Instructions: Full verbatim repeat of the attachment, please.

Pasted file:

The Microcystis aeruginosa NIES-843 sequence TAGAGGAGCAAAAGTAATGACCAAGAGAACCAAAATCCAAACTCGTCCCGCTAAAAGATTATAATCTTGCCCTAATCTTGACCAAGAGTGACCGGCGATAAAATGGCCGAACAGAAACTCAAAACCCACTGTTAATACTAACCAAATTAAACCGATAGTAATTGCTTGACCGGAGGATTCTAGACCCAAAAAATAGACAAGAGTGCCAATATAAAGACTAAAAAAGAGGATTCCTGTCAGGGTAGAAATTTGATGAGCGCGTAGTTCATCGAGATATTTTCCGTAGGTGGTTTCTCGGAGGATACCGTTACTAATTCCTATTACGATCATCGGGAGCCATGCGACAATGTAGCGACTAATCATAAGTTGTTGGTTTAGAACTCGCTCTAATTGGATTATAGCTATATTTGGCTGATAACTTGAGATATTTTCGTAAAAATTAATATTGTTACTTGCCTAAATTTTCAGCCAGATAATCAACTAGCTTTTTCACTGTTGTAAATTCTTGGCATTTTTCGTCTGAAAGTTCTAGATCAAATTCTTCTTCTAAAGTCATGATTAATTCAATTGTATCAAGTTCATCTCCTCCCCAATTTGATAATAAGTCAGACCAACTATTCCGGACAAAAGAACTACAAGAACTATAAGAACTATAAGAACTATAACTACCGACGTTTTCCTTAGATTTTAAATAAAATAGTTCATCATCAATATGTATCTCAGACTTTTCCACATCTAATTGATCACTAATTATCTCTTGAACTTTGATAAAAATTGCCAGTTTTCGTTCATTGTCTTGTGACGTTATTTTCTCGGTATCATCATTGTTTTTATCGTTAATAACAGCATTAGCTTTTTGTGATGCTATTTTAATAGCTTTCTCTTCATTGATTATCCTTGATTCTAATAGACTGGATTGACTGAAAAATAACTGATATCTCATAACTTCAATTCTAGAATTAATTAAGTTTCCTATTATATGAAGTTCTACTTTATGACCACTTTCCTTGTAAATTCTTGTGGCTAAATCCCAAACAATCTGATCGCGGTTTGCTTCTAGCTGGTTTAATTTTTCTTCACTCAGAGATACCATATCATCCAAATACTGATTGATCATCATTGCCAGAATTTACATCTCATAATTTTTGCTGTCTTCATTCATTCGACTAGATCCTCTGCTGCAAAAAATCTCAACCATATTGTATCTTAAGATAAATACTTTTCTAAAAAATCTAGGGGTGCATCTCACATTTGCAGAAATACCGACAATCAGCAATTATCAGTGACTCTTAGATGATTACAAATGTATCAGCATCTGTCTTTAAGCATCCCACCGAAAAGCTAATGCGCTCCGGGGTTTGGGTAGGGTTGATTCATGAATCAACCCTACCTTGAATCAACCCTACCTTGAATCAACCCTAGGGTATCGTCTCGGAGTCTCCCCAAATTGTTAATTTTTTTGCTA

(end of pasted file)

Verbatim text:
The Microcystis aeruginosa NIES-843 sequence TAGAGGAGCAAAAGTAATGACCAAGAGAACCAAAATCCAAACTCGTCCCGCTAAAAGATTATAATCTTGCCCTAATCTTGACCAAGAGTGACCGGCGATAAAATGGCCGAACAGAAACTCAAAACCCACTGTTAATACTAACCAAATTAAACCGATAGTAATTGCTTGACCGGAGGATTCTAGACCCAAAAAATAGACAAGAGTGCCAATATAAAGACTAAAAAAGAGGATTCCTGTCAGGGTAGAAATTTGATGAGCGCGTAGTTCATCGAGATATTTTCCGTAGGTGGTTTCTCGGAGGATACCGTTACTAATTCCTATTACGATCATCGGGAGCCATGCGACAATGTAGCGACTAATCATAAGTTGTTGGTTTAGAACTCGCTCTAATTGGATTATAGCTATATTTGGCTGATAACTTGAGATATTTTCGTAAAAATTAATATTGTTACTTGCCTAAATTTTCAGCCAGATAATCAACTAGCTTTTTCACTGTTGTAAATTCTTGGCATTTTTCGTCTGAAAGTTCTAGATCAAATTCTTCTTCTAAAGTCATGATTAATTCAATTGTATCAAGTTCATCTCCTCCCCAATTTGATAATAAGTCAGACCAACTATTCCGGACAAAAGAACTACAAGAACTATAAGAACTATAAGAACTATAACTACCGACGTTTTCCTTAGATTTTAAATAAAATAGTTCATCATCAATATGTATCTCAGACTTTTCCACATCTAATTGATCACTAATTATCTCTTGAACTTTGATAAAAATTGCCAGTTTTCGTTCATTGTCTTGTGACGTTATTTTCTCGGTATCATCATTGTTTTTATCGTTAATAACAGCATTAGCTTTTTGTGATGCTATTTTAATAGCTTTCTCTTCATTGATTATCCTTGATTCTAATAGACTGGATTGACTGAAAAATAACTGATATCTCATAACTTCAATTCTAGAATTAATTAAGTTTCCTATTATATGAAGTTCTACTTTATGACCACTTTCCTTGTAAATTCTTGTGGCTAAATCCCAAACAATCTGATCGCGGTTTGCTTCTAGCTGGTTTAATTTTTCTTCACTCAGAGATACCATATCATCCAAATACTGATTGATCATCATTGCCAGAATTTACATCTCATAATTTTTGCTGTCTTCATTCATTCGACTAGATCCTCTGCTGCAAAAAATCTCAACCATATTGTATCTTAAGATAAATACTTTTCTAAAAAATCTAGGGGTGCATCTCACATTTGCAGAAATACCGACAATCAGCAATTATCAGTGACTCTTAGATGATTACAAATGTATCAGCATCTGTCTTTAAGCATCCCACCGAAAAGCTAATGCGCTCCGGGGTTTGGGTAGGGTTGATTCATGAATCAACCCTACCTTGAATCAACCCTACCTTGAATCAACCCTAGGGTATCGTCTCGGAGTCTCCCCAAATTGTTAATTTTTTTGCTA